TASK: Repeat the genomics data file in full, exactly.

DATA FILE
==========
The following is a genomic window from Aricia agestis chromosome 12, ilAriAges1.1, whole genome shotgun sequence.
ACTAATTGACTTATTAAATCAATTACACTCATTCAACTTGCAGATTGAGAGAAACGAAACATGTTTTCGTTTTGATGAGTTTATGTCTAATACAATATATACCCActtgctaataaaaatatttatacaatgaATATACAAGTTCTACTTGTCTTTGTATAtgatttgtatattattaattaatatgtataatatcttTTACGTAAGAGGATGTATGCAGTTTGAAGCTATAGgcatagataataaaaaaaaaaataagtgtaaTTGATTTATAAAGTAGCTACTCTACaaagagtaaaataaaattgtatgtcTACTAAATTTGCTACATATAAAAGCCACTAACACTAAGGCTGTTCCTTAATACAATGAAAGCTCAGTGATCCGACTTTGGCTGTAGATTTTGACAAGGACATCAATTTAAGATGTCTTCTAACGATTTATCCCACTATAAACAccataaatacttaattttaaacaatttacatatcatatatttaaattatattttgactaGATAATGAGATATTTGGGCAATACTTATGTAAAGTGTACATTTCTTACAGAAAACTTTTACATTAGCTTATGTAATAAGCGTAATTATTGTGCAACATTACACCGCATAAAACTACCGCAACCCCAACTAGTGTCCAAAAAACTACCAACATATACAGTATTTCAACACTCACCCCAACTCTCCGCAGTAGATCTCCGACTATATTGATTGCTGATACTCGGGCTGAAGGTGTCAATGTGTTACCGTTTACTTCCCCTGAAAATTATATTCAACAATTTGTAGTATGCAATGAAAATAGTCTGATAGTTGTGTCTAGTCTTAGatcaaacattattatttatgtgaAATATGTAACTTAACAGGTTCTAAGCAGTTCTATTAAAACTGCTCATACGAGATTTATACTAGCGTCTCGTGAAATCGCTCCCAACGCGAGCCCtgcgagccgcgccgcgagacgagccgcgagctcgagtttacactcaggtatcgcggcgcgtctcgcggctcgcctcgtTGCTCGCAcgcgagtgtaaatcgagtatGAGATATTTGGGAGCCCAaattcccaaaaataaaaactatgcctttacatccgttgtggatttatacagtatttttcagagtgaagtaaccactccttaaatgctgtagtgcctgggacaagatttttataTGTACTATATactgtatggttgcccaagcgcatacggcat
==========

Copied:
The following is a genomic window from Aricia agestis chromosome 12, ilAriAges1.1, whole genome shotgun sequence.
ACTAATTGACTTATTAAATCAATTACACTCATTCAACTTGCAGATTGAGAGAAACGAAACATGTTTTCGTTTTGATGAGTTTATGTCTAATACAATATATACCCActtgctaataaaaatatttatacaatgaATATACAAGTTCTACTTGTCTTTGTATAtgatttgtatattattaattaatatgtataatatcttTTACGTAAGAGGATGTATGCAGTTTGAAGCTATAGgcatagataataaaaaaaaaaataagtgtaaTTGATTTATAAAGTAGCTACTCTACaaagagtaaaataaaattgtatgtcTACTAAATTTGCTACATATAAAAGCCACTAACACTAAGGCTGTTCCTTAATACAATGAAAGCTCAGTGATCCGACTTTGGCTGTAGATTTTGACAAGGACATCAATTTAAGATGTCTTCTAACGATTTATCCCACTATAAACAccataaatacttaattttaaacaatttacatatcatatatttaaattatattttgactaGATAATGAGATATTTGGGCAATACTTATGTAAAGTGTACATTTCTTACAGAAAACTTTTACATTAGCTTATGTAATAAGCGTAATTATTGTGCAACATTACACCGCATAAAACTACCGCAACCCCAACTAGTGTCCAAAAAACTACCAACATATACAGTATTTCAACACTCACCCCAACTCTCCGCAGTAGATCTCCGACTATATTGATTGCTGATACTCGGGCTGAAGGTGTCAATGTGTTACCGTTTACTTCCCCTGAAAATTATATTCAACAATTTGTAGTATGCAATGAAAATAGTCTGATAGTTGTGTCTAGTCTTAGatcaaacattattatttatgtgaAATATGTAACTTAACAGGTTCTAAGCAGTTCTATTAAAACTGCTCATACGAGATTTATACTAGCGTCTCGTGAAATCGCTCCCAACGCGAGCCCtgcgagccgcgccgcgagacgagccgcgagctcgagtttacactcaggtatcgcggcgcgtctcgcggctcgcctcgtTGCTCGCAcgcgagtgtaaatcgagtatGAGATATTTGGGAGCCCAaattcccaaaaataaaaactatgcctttacatccgttgtggatttatacagtatttttcagagtgaagtaaccactccttaaatgctgtagtgcctgggacaagatttttataTGTACTATATactgtatggttgcccaagcgcatacggcat